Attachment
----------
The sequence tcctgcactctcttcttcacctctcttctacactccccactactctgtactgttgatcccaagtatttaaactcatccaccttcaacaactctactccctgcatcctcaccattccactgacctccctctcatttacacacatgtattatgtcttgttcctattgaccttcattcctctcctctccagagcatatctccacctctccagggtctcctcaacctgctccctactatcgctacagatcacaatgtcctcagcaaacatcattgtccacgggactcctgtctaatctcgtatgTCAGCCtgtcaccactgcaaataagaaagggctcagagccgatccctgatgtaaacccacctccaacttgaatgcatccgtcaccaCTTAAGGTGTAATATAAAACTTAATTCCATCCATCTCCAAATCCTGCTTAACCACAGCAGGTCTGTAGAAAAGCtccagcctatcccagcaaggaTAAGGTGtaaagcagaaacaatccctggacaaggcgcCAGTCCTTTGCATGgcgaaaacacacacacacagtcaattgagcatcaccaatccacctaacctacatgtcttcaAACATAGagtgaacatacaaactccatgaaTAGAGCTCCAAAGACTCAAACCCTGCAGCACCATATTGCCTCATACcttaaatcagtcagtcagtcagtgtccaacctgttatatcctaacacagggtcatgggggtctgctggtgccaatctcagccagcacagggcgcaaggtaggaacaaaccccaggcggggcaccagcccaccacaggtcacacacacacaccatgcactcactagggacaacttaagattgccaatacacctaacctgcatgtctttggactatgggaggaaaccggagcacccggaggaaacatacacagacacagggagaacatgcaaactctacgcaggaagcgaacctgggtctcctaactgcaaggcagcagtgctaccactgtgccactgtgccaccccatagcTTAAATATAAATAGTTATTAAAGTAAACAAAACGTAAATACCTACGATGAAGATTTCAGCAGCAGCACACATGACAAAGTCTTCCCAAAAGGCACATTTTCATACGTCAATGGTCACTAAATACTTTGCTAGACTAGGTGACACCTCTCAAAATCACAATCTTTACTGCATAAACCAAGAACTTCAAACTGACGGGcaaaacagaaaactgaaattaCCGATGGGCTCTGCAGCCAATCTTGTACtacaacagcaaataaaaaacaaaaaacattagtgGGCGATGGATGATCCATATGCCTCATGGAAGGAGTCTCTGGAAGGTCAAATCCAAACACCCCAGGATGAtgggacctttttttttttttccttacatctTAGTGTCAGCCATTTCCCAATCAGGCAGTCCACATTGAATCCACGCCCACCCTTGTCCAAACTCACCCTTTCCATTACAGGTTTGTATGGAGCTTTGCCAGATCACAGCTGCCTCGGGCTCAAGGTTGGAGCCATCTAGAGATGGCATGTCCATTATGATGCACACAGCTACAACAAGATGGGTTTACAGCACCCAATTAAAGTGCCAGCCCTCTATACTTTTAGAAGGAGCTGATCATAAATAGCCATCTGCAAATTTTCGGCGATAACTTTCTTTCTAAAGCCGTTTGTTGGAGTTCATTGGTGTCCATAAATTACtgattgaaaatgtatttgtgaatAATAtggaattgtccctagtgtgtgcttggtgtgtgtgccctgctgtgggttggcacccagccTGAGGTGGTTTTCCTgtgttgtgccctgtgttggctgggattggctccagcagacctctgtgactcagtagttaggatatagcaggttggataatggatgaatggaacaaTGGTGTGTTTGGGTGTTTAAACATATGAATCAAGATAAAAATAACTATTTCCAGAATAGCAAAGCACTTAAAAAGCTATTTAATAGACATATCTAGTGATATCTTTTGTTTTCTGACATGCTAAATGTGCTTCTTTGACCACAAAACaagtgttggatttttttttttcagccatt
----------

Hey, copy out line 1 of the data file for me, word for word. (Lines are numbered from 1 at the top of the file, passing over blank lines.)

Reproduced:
The sequence tcctgcactctcttcttcacctctcttctacactccccactactctgtactgttgatcccaagtatttaaactcatccaccttcaacaactctactccctgcatcctcaccattccactgacctccctctcatttacacacatgtattatgtcttgttcctattgaccttcattcctctcctctccagagcatatctccacctctccagggtctcctcaacctgctccctactatcgctacagatcacaatgtcctcagcaaacatcattgtccacgggactcctgtctaatctcgtatgTCAGCCtgtcaccactgcaaataagaaagggctcagagccgatccctgatgtaaacccacctccaacttgaatgcatccgtcaccaCTTAAGGTGTAATATAAAACTTAATTCCATCCATCTCCAAATCCTGCTTAACCACAGCAGGTCTGTAGAAAAGCtccagcctatcccagcaaggaTAAGGTGtaaagcagaaacaatccctggacaaggcgcCAGTCCTTTGCATGgcgaaaacacacacacacagtcaattgagcatcaccaatccacctaacctacatgtcttcaAACATAGagtgaacatacaaactccatgaaTAGAGCTCCAAAGACTCAAACCCTGCAGCACCATATTGCCTCATACcttaaatcagtcagtcagtcagtgtccaacctgttatatcctaacacagggtcatgggggtctgctggtgccaatctcagccagcacagggcgcaaggtaggaacaaaccccaggcggggcaccagcccaccacaggtcacacacacacaccatgcactcactagggacaacttaagattgccaatacacctaacctgcatgtctttggactatgggaggaaaccggagcacccggaggaaacatacacagacacagggagaacatgcaaactctacgcaggaagcgaacctgggtctcctaactgcaaggcagcagtgctaccactgtgccactgtgccaccccatagcTTAAATATAAATAGTTATTAAAGTAAACAAAACGTAAATACCTACGATGAAGATTTCAGCAGCAGCACACATGACAAAGTCTTCCCAAAAGGCACATTTTCATACGTCAATGGTCACTAAATACTTTGCTAGACTAGGTGACACCTCTCAAAATCACAATCTTTACTGCATAAACCAAGAACTTCAAACTGACGGGcaaaacagaaaactgaaattaCCGATGGGCTCTGCAGCCAATCTTGTACtacaacagcaaataaaaaacaaaaaacattagtgGGCGATGGATGATCCATATGCCTCATGGAAGGAGTCTCTGGAAGGTCAAATCCAAACACCCCAGGATGAtgggacctttttttttttttccttacatctTAGTGTCAGCCATTTCCCAATCAGGCAGTCCACATTGAATCCACGCCCACCCTTGTCCAAACTCACCCTTTCCATTACAGGTTTGTATGGAGCTTTGCCAGATCACAGCTGCCTCGGGCTCAAGGTTGGAGCCATCTAGAGATGGCATGTCCATTATGATGCACACAGCTACAACAAGATGGGTTTACAGCACCCAATTAAAGTGCCAGCCCTCTATACTTTTAGAAGGAGCTGATCATAAATAGCCATCTGCAAATTTTCGGCGATAACTTTCTTTCTAAAGCCGTTTGTTGGAGTTCATTGGTGTCCATAAATTACtgattgaaaatgtatttgtgaatAATAtggaattgtccctagtgtgtgcttggtgtgtgtgccctgctgtgggttggcacccagccTGAGGTGGTTTTCCTgtgttgtgccctgtgttggctgggattggctccagcagacctctgtgactcagtagttaggatatagcaggttggataatggatgaatggaacaaTGGTGTGTTTGGGTGTTTAAACATATGAATCAAGATAAAAATAACTATTTCCAGAATAGCAAAGCACTTAAAAAGCTATTTAATAGACATATCTAGTGATATCTTTTGTTTTCTGACATGCTAAATGTGCTTCTTTGACCACAAAACaagtgttggatttttttttttcagccatt